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At the end of 2015, the FAA counted 590,039 active certificated pilots. Divide that by the over-18 population of about 248 million people in July, 2015 and we discover that pilots make up just 0.24 percent of the population. If that doesn’t mark us as nonconformists, what does? There is a place for out-of-the-box thinking in aviation, even in that most rigid domain of airline aviation. I would rather fly with someone possessing something like Sully’s creativity than fly with a living automaton who would have gone right to the FMS looking for a solution while the airplane descended inexorably toward earth. I’m certain there are creative cockpit thinkers taking creative and appropriate actions every day. They just don’t make the front page.
To assume that an aircraft automation system has a will of its own and will try to kill us would be anthropomorphic. Autopilots and other automation systems have not reached that stage of sophistication. Not yet. What can—and too often does—happen, however, is that flight crews turn the flying duties over to the autopilot and relax. With frightening repetition, this ends in disaster.
We spend most of our IFR lives wrapped in the warm cocoon of radar coverage, vectored from point to point by the all-seeing presence of ATC. And while controllers are human and occasionally make mistakes, the checks and safety nets in place rarely result in close calls, let alone bent metal. It’s also true that when clearances get tight in the final descent to the airport, responsibility is handed over to the pilot.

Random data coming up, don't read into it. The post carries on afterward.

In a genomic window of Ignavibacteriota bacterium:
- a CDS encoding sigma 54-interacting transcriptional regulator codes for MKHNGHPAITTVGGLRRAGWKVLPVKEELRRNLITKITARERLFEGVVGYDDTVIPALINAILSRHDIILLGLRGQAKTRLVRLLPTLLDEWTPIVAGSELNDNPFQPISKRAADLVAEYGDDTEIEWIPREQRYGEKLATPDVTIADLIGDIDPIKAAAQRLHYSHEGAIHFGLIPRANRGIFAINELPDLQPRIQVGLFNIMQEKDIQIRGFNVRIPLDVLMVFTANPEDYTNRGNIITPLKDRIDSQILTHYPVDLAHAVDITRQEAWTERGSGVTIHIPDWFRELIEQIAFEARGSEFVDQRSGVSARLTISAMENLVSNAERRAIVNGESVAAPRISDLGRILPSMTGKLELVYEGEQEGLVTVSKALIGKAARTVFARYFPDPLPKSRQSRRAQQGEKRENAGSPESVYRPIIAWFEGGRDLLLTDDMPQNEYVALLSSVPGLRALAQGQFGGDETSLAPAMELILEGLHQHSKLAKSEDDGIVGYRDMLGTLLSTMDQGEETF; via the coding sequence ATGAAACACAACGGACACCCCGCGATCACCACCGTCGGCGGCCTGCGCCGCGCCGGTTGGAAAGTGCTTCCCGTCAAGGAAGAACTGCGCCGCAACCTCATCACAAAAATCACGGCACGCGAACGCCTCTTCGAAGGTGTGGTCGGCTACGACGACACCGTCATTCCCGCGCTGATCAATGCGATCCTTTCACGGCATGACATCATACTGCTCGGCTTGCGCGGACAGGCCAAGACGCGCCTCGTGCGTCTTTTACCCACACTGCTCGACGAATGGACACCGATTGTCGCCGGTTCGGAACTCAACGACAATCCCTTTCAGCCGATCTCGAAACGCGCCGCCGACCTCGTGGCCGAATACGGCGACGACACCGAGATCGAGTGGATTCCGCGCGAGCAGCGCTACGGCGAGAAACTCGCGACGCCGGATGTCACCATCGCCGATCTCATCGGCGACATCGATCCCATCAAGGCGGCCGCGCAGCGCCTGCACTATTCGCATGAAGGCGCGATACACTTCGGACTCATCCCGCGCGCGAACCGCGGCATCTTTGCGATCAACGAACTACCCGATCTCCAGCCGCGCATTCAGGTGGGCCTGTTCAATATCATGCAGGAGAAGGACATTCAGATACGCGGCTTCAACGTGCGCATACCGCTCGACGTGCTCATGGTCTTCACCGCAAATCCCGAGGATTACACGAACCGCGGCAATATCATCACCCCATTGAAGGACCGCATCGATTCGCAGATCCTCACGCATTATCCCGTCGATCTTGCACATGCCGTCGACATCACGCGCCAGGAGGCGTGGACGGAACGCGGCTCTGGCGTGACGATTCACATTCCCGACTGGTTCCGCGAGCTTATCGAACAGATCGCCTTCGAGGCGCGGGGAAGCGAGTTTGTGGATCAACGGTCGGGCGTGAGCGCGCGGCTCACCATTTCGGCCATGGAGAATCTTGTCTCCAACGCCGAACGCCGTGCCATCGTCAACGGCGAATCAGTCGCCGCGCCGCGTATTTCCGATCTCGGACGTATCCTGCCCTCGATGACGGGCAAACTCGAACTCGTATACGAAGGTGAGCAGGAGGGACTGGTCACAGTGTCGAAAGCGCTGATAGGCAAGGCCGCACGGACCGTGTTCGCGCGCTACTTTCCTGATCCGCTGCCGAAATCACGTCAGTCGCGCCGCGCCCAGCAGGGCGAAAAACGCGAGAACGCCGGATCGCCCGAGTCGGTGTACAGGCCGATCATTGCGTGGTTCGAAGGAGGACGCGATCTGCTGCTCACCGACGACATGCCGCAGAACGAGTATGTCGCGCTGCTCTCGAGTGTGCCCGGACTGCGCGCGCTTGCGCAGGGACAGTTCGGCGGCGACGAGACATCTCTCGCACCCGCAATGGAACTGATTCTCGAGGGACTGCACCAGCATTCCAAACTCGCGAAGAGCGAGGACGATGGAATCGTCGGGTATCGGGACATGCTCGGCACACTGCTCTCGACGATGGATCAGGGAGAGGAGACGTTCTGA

Investigators also found that there was an absence of radar returns for the aircraft as it moved over the airfield, suggesting that it was below radar, which is only 500 feet AGL here. The wreckage imprint on the trees suggested a shallow descent angle. This suggested the pilot was hunting close to the ground trying to acquire the runway visually. Unfortunately, he was already past the airport.
Everyone trains for that circle-to-land maneuver from an instrument approach, but there’s also an occasional need to fly circling departures. These can put you in the most marginal visual conditions waiting for the official IFR clearance. The usual suspects—weather, obstacles and flying the airplane—all come into play when you’re in that murky transition between VFR and IFR.
Weather and NOTAMs are a huge percentage of the mountains of data controllers process daily, and a significant chunk of that comes from pilot reports. Some pilots wonder how the information they share gets processed by ATC. As one IFR reader expressed: “It appears that most reports of icing/tops/bases that are reported to ATC never make it into the PIREP system.”